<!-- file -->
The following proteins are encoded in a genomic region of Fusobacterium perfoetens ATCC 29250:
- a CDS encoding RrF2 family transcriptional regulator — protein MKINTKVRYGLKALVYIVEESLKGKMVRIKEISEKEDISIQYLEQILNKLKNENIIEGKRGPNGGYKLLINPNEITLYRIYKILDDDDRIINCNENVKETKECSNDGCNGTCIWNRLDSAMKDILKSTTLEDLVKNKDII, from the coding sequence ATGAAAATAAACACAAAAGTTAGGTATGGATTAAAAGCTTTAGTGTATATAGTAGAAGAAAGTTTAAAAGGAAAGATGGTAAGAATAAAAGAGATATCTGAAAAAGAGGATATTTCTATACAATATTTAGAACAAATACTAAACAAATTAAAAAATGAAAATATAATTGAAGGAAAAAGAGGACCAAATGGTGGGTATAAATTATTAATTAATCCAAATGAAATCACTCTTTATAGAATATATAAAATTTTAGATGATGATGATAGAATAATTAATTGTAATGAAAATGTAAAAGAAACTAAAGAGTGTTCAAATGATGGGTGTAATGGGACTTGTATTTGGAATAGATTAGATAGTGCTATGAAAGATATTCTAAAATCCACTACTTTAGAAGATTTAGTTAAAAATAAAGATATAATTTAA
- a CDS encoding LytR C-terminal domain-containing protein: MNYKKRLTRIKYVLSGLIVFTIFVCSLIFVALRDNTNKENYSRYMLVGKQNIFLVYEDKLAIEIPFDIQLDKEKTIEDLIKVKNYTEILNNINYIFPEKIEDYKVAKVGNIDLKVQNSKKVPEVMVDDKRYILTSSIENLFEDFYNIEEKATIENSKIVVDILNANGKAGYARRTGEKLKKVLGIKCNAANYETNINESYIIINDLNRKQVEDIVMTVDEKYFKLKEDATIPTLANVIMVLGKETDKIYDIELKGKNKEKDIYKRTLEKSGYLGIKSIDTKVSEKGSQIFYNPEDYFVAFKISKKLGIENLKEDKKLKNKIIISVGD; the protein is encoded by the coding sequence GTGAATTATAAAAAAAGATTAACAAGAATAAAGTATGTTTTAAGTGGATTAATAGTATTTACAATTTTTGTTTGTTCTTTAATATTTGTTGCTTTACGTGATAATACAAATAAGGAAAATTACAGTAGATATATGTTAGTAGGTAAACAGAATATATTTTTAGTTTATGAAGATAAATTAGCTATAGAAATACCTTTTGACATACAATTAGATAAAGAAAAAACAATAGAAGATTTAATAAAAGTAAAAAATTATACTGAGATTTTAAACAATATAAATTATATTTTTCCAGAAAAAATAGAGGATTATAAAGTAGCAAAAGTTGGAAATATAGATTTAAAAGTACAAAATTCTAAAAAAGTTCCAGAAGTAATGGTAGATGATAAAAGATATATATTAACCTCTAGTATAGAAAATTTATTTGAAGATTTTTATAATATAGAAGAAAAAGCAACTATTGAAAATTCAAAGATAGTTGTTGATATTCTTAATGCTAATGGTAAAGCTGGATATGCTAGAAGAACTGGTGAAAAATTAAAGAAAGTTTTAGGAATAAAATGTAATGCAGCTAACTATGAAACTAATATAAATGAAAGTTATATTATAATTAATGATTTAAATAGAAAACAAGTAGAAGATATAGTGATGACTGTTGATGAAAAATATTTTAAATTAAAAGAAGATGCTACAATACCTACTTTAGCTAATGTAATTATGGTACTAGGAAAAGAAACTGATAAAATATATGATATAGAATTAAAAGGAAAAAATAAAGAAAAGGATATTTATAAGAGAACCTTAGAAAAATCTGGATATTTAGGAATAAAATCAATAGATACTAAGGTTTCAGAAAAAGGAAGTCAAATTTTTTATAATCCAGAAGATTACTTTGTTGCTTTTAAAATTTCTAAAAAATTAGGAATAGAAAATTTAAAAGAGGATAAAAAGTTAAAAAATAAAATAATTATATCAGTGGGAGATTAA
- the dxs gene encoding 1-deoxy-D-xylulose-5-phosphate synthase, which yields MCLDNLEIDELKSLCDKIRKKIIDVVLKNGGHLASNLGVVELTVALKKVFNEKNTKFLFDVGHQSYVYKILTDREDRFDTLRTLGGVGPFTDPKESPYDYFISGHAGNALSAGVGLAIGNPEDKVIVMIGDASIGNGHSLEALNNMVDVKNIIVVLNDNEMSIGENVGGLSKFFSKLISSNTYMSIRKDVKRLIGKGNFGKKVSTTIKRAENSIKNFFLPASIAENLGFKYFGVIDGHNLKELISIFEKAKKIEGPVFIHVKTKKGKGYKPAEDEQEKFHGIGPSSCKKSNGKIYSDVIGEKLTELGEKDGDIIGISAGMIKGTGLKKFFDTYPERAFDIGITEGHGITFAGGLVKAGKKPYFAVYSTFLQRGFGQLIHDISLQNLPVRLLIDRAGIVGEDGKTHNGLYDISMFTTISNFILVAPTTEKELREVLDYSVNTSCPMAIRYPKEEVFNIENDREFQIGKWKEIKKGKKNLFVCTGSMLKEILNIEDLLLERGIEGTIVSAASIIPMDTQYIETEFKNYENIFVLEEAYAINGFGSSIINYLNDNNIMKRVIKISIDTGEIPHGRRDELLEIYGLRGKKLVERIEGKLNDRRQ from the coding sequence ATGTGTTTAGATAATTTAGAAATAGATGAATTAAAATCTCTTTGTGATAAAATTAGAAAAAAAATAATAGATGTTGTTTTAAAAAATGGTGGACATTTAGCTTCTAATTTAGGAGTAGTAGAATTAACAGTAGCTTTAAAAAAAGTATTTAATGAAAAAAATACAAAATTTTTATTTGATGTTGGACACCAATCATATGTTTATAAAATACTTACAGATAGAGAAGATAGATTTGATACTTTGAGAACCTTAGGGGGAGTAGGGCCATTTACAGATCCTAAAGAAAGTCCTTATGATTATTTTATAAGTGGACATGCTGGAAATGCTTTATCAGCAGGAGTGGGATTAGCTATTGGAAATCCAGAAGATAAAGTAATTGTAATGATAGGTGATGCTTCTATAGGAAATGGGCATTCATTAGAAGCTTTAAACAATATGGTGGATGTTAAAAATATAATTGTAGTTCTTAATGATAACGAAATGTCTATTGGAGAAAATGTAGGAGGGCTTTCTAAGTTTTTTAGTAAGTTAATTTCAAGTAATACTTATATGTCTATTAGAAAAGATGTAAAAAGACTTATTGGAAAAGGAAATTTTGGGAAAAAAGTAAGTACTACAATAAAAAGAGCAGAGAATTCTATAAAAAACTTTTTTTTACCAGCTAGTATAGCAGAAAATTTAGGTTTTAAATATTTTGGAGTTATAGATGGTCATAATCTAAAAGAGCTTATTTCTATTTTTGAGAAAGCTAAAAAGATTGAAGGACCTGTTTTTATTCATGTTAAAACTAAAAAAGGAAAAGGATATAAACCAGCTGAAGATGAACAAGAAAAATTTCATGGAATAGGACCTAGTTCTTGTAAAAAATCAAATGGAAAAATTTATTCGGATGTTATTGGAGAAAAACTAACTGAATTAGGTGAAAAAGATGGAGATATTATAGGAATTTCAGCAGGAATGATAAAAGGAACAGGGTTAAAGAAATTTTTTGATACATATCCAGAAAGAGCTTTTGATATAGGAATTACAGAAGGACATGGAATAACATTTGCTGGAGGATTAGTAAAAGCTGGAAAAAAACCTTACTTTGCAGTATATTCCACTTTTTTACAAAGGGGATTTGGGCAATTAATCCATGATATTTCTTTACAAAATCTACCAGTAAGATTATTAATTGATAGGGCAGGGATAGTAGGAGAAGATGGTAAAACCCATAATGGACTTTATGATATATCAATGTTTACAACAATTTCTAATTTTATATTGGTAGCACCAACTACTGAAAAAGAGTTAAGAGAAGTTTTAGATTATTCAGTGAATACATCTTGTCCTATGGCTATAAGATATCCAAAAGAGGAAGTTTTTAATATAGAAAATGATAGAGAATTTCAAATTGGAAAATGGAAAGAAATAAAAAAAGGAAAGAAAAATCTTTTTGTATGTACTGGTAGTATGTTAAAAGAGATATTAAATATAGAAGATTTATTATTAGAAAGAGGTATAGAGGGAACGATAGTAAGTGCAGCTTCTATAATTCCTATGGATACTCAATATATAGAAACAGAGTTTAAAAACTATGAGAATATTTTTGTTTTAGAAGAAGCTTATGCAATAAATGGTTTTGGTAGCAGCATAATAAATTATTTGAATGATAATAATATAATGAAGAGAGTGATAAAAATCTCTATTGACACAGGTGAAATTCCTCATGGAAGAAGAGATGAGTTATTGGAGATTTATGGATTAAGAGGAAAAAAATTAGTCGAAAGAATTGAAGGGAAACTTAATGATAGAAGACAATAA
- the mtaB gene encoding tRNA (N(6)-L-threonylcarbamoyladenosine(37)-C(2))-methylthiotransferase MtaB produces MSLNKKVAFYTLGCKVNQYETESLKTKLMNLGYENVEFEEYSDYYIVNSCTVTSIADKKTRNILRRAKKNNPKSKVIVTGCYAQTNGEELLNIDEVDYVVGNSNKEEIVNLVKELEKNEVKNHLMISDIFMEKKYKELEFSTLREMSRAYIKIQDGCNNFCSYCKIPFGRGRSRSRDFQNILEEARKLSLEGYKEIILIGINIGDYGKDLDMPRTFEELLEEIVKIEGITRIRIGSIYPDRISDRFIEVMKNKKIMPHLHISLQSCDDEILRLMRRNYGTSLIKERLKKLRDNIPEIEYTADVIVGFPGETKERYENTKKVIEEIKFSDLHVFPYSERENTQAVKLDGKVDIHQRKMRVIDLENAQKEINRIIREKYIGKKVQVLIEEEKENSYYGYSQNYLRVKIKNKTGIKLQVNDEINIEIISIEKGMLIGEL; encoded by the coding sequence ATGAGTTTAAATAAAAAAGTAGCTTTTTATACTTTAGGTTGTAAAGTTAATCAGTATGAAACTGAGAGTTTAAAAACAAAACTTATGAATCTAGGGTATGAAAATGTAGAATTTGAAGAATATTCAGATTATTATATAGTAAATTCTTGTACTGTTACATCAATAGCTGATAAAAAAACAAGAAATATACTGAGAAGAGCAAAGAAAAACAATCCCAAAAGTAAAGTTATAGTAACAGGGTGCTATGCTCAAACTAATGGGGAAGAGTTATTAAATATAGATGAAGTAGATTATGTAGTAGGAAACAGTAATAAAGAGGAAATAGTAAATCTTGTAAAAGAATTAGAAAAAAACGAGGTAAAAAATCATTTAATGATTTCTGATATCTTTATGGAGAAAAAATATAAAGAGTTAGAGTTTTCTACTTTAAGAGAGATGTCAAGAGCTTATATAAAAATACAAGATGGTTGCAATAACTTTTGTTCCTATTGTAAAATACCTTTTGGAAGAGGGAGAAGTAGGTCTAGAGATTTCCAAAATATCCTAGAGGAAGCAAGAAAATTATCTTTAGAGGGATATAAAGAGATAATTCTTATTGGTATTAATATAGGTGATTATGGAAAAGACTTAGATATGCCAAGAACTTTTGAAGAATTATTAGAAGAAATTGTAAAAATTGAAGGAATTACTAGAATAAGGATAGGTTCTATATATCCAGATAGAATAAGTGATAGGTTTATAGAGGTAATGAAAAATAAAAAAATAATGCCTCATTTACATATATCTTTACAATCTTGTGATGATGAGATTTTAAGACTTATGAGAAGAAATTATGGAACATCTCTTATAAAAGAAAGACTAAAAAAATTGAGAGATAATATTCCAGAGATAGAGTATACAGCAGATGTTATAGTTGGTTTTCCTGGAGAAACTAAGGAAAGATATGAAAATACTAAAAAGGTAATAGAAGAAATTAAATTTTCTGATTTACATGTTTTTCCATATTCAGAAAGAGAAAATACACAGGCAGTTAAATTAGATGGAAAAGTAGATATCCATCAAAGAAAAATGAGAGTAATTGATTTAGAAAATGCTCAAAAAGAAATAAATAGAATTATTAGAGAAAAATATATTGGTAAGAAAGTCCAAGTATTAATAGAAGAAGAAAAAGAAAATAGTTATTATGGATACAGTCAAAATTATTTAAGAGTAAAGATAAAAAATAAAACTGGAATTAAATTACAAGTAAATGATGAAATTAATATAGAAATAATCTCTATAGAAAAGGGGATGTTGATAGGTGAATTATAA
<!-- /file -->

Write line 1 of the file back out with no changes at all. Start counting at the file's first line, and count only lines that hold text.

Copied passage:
The following proteins are encoded in a genomic region of Fusobacterium perfoetens ATCC 29250: